- Postfix architecture (input handlers, queues, output handlers): Fairly important for understanding how postfix works
- SPF records: Qualifiers, mechanisms, oh my! This is a way to validate the FROM address of a message. That the sender (ip) is permitted to send email on behalf of the domain in from:. Works with dns
- Basic postfix config: Good high level guidance for setting up postfix for specific use cases
- Extend postfix smtpd input filtering with custom code: We were looking for a way to show backpressure to clients based on health of active and deferred queues (Don’t accept new messages addressed to email service providers we are currently having delivery trouble with. eg A large number of delayed messages). This may be a way to do that
- On destination rate delays: If you are relaying directly to email service providers, the rate means 1 per domain. If indirect on the other hand, domain == ‘smtp nexthop’. If you only have one of these – ie you’re sending messages to an internal smtp server that relays through another before external delivery – domain in this case is NOT the recipient address domain. It is the relay server. If you only have 1 of these, then email will go out 1 at a time at the defined period
Reverse DNS (ptr) records
Mail servers will cross-check your SMTP server’s advertised HELO hostname against the PTR record for the connecting IP address, and then check that the returned name has an address record matching the connecting IP address. If any of these checks fail, then your outgoing mail may be rejected or marked as spam.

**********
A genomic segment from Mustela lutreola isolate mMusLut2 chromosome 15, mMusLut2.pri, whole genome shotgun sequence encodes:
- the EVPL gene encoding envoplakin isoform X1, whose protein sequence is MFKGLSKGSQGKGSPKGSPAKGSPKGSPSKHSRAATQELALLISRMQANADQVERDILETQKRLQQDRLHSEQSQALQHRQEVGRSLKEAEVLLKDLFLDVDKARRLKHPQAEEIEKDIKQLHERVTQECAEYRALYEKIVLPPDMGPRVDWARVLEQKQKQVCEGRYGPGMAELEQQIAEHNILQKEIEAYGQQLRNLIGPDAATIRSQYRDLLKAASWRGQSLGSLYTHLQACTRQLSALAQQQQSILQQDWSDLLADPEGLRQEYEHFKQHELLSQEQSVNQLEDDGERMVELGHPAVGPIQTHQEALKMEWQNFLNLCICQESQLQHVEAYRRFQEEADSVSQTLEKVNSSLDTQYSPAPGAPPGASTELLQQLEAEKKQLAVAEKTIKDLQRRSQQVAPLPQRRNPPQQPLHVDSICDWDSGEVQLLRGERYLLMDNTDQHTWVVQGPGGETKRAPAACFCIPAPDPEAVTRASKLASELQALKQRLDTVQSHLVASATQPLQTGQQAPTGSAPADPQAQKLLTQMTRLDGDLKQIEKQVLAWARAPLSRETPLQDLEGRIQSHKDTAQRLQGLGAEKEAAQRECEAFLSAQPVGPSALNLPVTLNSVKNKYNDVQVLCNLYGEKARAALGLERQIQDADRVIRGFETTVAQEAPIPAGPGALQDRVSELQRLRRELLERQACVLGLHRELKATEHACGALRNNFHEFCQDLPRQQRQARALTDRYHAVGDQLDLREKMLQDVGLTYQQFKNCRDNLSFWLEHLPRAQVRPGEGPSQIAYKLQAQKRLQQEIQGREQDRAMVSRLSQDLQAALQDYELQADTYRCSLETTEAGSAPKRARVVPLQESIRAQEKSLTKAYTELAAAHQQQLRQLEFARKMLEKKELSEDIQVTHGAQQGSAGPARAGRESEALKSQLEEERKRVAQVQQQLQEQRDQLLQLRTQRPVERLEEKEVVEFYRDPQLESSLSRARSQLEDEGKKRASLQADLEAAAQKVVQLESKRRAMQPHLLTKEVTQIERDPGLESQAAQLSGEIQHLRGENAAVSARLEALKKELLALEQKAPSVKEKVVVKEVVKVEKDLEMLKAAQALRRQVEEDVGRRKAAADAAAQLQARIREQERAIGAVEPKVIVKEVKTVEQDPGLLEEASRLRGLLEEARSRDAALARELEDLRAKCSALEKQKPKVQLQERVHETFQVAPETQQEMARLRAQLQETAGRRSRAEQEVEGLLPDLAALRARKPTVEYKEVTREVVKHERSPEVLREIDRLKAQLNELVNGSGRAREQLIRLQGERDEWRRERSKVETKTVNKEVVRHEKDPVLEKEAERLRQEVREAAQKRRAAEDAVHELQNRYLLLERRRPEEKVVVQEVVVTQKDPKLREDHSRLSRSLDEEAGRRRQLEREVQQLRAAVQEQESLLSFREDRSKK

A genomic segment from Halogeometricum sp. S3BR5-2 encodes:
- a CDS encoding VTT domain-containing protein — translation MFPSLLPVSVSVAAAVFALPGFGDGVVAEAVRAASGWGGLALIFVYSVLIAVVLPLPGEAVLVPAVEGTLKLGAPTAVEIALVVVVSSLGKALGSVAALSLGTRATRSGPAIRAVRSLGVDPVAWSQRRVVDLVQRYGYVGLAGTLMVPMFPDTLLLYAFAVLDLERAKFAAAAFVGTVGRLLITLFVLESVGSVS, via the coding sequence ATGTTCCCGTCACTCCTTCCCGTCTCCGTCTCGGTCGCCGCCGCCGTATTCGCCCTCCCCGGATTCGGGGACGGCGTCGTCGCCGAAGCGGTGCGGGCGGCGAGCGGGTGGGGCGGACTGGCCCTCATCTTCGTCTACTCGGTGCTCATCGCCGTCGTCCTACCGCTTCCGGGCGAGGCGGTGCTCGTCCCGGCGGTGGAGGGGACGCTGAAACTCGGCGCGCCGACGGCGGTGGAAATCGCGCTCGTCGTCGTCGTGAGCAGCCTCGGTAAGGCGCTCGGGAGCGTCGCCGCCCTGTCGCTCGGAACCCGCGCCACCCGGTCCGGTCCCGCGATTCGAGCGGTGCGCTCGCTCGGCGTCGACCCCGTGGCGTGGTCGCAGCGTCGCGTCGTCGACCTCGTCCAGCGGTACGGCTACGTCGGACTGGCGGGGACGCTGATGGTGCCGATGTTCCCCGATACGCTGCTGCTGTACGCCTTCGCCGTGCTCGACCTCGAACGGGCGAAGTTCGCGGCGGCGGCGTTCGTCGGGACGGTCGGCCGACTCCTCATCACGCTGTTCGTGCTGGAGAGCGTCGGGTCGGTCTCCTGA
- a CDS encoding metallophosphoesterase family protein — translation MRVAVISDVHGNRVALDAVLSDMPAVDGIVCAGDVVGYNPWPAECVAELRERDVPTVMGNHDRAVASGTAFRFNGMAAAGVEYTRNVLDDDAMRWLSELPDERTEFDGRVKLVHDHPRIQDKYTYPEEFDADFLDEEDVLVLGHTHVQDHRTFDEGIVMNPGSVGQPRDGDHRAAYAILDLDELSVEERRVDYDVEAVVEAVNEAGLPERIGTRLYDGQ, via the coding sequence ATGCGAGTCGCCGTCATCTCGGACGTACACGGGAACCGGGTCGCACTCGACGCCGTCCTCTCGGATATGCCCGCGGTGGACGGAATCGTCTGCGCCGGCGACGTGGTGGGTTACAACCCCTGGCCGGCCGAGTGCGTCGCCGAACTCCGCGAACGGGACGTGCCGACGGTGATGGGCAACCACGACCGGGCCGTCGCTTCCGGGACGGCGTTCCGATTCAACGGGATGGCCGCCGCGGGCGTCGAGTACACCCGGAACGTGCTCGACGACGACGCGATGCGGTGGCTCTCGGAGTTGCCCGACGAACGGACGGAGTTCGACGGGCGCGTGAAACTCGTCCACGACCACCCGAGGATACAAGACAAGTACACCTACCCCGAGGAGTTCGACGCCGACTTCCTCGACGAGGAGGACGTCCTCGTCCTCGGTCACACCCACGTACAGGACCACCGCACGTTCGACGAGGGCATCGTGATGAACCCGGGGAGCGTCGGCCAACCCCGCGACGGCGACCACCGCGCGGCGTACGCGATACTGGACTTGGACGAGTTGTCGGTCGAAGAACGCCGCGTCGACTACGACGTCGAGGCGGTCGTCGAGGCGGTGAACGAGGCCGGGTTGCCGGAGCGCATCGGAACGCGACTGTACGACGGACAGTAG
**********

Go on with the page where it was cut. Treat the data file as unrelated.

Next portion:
So, you need to set all three consistently: The server’s hostname and the name in the PTR record must match, and that name must resolve to the same IP address.
Note that these do not have to be the same as the domain names for which you are sending mail, and it’s common that they are not.Reverse dns records (ptr): A discussion of how they’re used. The first comment is the most helpful (Included here for posterity :))
A tool for analyzing messages in postfix’s various queues. eg What domain’s they’re going to, and how long they’ve been there
# To list messages all messages by domain # sudo qshape T 5 10 20 40 80 160 320 640 1280 1280+ TOTAL 1714 4 5 141 4 256 22 56 1218 7 1 gmail.com 1714 4 5 141 4 256 22 56 1218 7 1 # Only shows messages in the deferred queue # sudo qshape deferred # .. Looks like above but filtered
Get me a list of messages currently in the active queue (and possibly other queues eg hold)
# what version am I running? cat /etc/system-release # is selinux enabled? getenforce # put selinux into permissive mode setenforce 0
# list installed packages yum list installed # list package updates yum check-update # list package updates (security only) yum check-update --security # apply updates yum update # apply security updates yum update --security # get info about a package yum info python3
Backup a specific mongodb. This is generally slower than physical backups but good for grabbing very specific subsets of data from big db *this version doesn’t include db users in the dump file
mongodump --archive=a.gz --gzip --db <dbname>
If you want users too, don’t specify the db (the admin db will be included in the dump and it has users)
mongodump --archive=a.gz --gzip
Restoring a dumpfile
mongorestore --archive=a.gz --gzip
# load averages uptime # kernel messages can be helpful sometimes dmesg | tail # rolling process, memory stats vmstat 1 # rolling cpu states on multicore systems mpstat -P ALL 1 # rolling ps aux (only shows non-idle processes) pidstat 1 # rolling disk performance metrics iostat -xz 1 # available memory, used, swap free -m # network visibility sar -n DEV 1 sar -n TCP,ETCP 1 # running processes in a system top